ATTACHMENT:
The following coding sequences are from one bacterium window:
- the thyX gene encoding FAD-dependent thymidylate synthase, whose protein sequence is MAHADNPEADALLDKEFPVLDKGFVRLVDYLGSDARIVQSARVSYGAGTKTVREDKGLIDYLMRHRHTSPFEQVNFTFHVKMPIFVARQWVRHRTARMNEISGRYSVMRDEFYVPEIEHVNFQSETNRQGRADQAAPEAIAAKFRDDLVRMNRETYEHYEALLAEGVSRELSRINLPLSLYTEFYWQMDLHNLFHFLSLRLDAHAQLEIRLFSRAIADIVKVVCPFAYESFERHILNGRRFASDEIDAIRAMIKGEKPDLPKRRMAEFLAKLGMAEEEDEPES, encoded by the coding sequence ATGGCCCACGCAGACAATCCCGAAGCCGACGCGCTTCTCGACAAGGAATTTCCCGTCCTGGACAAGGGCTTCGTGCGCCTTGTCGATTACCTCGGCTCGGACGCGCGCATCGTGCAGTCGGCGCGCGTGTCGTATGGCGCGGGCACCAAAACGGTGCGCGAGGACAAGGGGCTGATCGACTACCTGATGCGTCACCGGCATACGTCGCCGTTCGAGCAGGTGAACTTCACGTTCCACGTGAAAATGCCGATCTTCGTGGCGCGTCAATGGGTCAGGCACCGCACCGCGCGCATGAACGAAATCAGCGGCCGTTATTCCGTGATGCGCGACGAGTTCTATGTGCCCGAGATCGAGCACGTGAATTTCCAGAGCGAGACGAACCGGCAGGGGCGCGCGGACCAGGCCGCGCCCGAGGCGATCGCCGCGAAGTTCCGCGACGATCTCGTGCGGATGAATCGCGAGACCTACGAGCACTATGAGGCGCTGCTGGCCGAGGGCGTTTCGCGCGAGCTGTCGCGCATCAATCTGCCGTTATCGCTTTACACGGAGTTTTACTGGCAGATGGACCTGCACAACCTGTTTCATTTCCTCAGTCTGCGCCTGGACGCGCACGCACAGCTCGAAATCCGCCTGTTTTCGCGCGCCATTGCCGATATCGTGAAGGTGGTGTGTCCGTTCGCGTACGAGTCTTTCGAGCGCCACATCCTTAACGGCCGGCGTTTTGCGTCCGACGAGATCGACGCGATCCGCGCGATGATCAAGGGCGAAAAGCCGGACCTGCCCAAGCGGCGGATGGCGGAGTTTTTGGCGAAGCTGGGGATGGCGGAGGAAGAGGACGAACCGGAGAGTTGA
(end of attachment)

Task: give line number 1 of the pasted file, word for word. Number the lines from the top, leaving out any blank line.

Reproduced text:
The following coding sequences are from one bacterium window: